"You have heard the challenge. Take it, or I proclaim you recreant knights and vanquished, every one!" - Mark Twain, A Connecticut Yankee in King Arthur's Court, 1889
Fans of Mark Twain will recognize that scene from Connecticut Yankee and may be glad to know there is a new challenge brewing in Twain-Land, this time between the two homes where he lived longest: the Mark Twain Boyhood Home & Museum in Hannibal, Missouri, and the Mark Twain House & Museum in Hartford, Connecticut.
Samuel Clemens grew up in Hannibal and lived there from the age of 4 to 17 (1839-1853). He lived with his family in a white clapboard affair before being farmed out as a typesetter's apprentice after his father's death. Years later, after adopting the pen name "Mark Twain" and gaining fame as a writer, he and his wife Olivia built the mansion in the Nook Farm area of Hartford. They resided there from 1874 to 1891 and raised their three daughters - Susy, Clara, and Jean. In 1896, Susy died of spinal meningitis in the home while Sam, Livy and Clara were on a round-the-world lecture tour. They found it impossible to return, selling the house in 1903.
Both homes tell important stories about America's most iconic author. The one is where he experienced the adventures he later immortalized in his most famous books, The Adventures of Tom Sawyer and Adventures of Huckleberry Finn; the other is where he remembered his childhood, recounted it for his children, and wrote it down for a global audience.
In pre-Civil War Hannibal, young Sam indulged in shenanigans and hijinks with his boyhood pals. He also witnessed the atrocities of slavery, its inherent evil and the hypocrisy that preserved its existence. In Hartford, during and immediately following Reconstruction, this world traveler's views had broadened significantly as evidenced by his pen - a pen he put to work in the third-floor billiards room that doubled as his office.
Whether drawn to Twain by a certain nostalgia that includes fishing and hooky-playing or because of his fiery social criticism, readers can't seem to put the books down. Tom and Huck remain best-sellers on Amazon, and Twain's works are still translated into dozens of languages. But copyrights have expired, which means neither home-museum derives revenue from the sales of his books unless the transaction occurs in one of their respective gift shops.
What's a Mark Twain museum to do?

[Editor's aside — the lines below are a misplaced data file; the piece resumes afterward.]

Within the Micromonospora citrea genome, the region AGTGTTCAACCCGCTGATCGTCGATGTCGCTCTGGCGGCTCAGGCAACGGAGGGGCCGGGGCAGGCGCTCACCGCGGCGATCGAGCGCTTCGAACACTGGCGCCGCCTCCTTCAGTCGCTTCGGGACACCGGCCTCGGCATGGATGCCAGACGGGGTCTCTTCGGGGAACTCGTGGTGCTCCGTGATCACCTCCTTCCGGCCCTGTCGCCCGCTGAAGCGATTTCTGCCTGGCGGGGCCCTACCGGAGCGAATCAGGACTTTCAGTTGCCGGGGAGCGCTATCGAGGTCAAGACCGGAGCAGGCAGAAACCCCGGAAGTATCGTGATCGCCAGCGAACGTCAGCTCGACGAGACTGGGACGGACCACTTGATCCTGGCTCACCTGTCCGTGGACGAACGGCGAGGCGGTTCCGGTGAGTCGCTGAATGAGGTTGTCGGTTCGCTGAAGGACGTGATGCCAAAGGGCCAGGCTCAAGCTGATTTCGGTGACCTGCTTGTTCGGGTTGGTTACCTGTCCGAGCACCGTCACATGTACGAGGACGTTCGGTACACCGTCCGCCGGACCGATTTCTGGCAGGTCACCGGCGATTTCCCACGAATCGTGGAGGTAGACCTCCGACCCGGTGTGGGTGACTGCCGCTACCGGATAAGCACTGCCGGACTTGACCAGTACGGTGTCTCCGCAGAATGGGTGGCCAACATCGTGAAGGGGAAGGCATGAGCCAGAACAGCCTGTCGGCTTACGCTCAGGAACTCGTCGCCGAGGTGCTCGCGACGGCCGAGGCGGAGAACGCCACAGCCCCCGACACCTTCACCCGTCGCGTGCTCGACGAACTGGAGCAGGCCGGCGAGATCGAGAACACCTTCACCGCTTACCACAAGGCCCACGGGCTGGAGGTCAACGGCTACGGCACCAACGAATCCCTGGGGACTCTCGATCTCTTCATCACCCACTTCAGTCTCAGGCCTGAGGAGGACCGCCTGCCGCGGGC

Better yet, what would Tom Sawyer do?
How about a friendly competition between the two homes to generate some interest and revenue? And why not throw in a dash of Twain for good measure?
First, a bit of backstory: I served as executive director of the Boyhood Home from October 2008 through February 2013. Now my friend and former director/curator Henry Sweets is back at the helm in Hannibal. In March 2013, I became executive director of the Twain House in Hartford. The two museums are not affiliated in any official way, but since both have the same boss (Sam Clemens), it makes sense to collaborate whenever possible. Last year, for instance, we were successful in overseeing the passage of the Mark Twain Commemorative Coin Act. Go, Team Twain!
Both homes need to establish healthy endowments to ensure the preservation of these important historic properties. The Hannibal site includes nine properties, one of which is the Boyhood Home, a National Historic Landmark. Hartford includes the 15,000-square-foot mansion (also a National Historic Landmark), the Clemenses' carriage house, and a museum center. Both are non-profit entities, so all donations are fully tax-deductible.
While in Hannibal, I launched a "dollar at the door" initiative, similar to the charitable donations we are all asked to make during checkout at our local grocery store. Museum visitors don't pop in daily to buy milk and bread, so it's a program that can continue indefinitely. When visitors purchase tickets, they are asked if they would like to donate a dollar to the endowment fund. Most say yes.
Hartford has raised more than $2,500 since launching the fundraiser in April. Hannibal has raised nearly ten times that since its program began in October 2009. But where's the excitement in donating a dollar? Now we get to the fun part.
During July, the two homes are competing to see who can raise the most for their respective endowments. The rivalry will be fair, taking into account actual numbers of visitors and transactions. And there will be a pay-off besides the money raised.
Most readers know the story of how Tom Sawyer tricked his friends into whitewashing Aunt Polly's fence by turning it into a privilege. ("Does a boy get a chance to whitewash a fence every day?") The fence next to the Hannibal home has long been identified with that literary fence.
There is no such fence story in Hartford, but there were still tales of chores to be done. One famous account is that of the Clemens butler George Griffin's arrival. Griffin, waiter at a local hotel, "came to wash some windows and stayed for a generation," Twain recalled. He was also known to play billiards with Clemens into the wee hours and provide piggy-back rides to the Clemens daughters.
So here's the payoff: If Hannibal wins, I will travel back to Sam's boyhood haunts and whitewash a particular fence. If Hartford wins, Henry Sweets will arrive with a healthy supply of Windex to wash the ground floor windows. (Henry has not agreed to giving piggyback rides should Hannibal lose the wager - just the windows.)
So, if you are considering a visit to either of Twain's homes in July, plan on leaving an extra dollar at the door -- or more -- and then stay tuned to see who gets stuck with the chores. But be mindful: if you're in the vicinity during the pay-off, someone just might place a whitewashing brush -- or a Windex bottle -- in your hand.
The spirit of Tom Sawyer lives on.